Workshop for feral pig control

WORKSHOP: Sarah Simmons and Grant Davis at the workshop.
WORKSHOP: Sarah Simmons and Grant Davis at the workshop.

Land managers of the North East Pastoral District have been advised that baiting and trapping feral pigs is the most effective method for broad scale control of the animal.

The 23 land managers attended the workshop at Curnamona Station, 100km from Yunta, that was held in response to the number of feral pigs that had been detected during a survey conducted by the SA Arid Lands NRM Board last year.

Troy Crittle, a feral pig behaviour expert from the Department of Primary Industries in NSW, explained the benefits of the effective control method.

“If you see a pig on your property, there easily could be another 10 that you aren’t seeing. If you want to achieve maximum control, rather than shooting the one pig and scaring the rest away, it is much more effective to carry out a baiting program.”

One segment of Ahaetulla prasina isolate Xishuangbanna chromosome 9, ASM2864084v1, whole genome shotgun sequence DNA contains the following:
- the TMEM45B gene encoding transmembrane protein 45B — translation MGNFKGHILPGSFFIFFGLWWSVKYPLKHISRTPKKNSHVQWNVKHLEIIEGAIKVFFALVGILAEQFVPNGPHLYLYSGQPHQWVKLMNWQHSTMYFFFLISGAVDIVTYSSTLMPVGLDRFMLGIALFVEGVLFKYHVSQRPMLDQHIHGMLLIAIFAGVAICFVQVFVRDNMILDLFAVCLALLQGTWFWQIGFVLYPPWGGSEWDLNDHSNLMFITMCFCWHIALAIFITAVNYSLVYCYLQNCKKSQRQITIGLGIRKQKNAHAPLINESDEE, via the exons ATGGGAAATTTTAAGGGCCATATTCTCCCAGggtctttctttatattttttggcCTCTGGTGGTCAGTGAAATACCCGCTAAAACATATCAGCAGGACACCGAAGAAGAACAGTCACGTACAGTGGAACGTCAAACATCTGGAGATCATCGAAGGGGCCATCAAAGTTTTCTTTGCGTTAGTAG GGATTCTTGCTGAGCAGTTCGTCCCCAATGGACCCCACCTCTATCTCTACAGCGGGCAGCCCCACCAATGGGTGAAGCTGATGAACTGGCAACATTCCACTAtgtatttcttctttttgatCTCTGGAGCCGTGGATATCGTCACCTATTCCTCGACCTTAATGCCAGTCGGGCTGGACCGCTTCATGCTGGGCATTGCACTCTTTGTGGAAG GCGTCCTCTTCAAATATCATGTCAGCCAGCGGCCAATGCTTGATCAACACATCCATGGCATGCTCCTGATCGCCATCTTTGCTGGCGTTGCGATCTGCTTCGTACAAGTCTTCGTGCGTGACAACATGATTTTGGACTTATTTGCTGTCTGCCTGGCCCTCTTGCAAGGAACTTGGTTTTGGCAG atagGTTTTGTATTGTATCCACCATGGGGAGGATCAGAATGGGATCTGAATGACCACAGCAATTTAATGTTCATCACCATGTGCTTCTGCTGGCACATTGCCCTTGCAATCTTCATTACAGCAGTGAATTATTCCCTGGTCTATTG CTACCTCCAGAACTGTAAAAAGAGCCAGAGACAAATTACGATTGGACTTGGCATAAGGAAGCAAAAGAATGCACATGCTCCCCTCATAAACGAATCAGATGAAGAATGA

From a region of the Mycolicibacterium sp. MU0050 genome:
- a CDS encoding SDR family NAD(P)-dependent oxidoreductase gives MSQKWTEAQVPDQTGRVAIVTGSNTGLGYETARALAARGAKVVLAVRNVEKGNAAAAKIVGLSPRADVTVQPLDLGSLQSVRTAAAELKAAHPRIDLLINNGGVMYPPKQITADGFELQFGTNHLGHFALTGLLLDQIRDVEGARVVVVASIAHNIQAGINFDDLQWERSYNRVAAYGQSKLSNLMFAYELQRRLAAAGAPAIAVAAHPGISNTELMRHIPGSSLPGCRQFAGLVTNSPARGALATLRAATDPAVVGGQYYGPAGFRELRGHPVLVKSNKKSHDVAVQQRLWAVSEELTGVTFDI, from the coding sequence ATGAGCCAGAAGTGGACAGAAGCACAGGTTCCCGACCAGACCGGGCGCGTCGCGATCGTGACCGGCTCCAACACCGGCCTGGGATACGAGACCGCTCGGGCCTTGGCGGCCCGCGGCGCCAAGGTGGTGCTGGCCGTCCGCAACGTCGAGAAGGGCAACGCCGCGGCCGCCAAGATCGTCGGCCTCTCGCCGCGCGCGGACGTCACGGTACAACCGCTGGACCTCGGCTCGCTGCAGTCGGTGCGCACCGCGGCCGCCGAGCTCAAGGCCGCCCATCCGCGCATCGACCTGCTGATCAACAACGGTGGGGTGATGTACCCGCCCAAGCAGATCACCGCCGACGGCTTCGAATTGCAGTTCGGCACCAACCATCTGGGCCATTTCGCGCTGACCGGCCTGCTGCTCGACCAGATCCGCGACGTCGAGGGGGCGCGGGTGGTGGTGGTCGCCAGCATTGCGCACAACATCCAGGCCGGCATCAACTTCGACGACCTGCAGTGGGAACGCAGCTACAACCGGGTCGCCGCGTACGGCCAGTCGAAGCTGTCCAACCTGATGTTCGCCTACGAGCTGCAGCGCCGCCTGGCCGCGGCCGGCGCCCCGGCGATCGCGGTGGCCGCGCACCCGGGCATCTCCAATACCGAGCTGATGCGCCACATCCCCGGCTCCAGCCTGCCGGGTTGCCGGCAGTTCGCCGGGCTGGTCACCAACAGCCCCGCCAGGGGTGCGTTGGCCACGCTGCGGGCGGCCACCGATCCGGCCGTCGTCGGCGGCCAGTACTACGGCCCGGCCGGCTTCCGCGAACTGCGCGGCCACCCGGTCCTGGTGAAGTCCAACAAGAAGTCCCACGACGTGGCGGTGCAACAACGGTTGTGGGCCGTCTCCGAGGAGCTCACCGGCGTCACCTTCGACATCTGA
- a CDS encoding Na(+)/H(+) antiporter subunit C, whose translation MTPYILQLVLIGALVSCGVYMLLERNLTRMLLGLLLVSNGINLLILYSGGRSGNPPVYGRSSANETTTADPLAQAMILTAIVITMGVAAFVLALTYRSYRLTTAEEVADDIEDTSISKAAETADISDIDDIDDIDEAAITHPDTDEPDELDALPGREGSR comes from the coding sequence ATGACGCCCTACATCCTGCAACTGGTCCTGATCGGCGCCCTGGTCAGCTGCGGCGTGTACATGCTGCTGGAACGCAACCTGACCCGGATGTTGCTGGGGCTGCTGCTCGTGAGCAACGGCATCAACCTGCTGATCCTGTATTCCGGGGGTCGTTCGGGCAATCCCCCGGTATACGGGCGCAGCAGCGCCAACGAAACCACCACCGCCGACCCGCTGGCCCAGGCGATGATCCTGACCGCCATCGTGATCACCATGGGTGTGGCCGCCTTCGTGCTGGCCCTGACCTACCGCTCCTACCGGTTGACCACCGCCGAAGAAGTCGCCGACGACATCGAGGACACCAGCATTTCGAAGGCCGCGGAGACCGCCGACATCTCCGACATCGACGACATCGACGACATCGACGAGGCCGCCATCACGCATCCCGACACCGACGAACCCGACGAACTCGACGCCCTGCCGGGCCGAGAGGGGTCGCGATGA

Pigs are easy to train with food and the workshop highlighted the importance of free feeding the animals for five to ten days prior to laying the poison baits. 

This is in the hope that land owners can better observe and understand feral pig behaviour.

Feral pigs are estimated to cost Australian agriculture more than $100 million a year, due to feral pigs having a tendency to eat and kill young lambs in competition for feed

They cause severe environmental degradation through fouling up watering points, selectively feeding on plant communities and spread weeds and disease.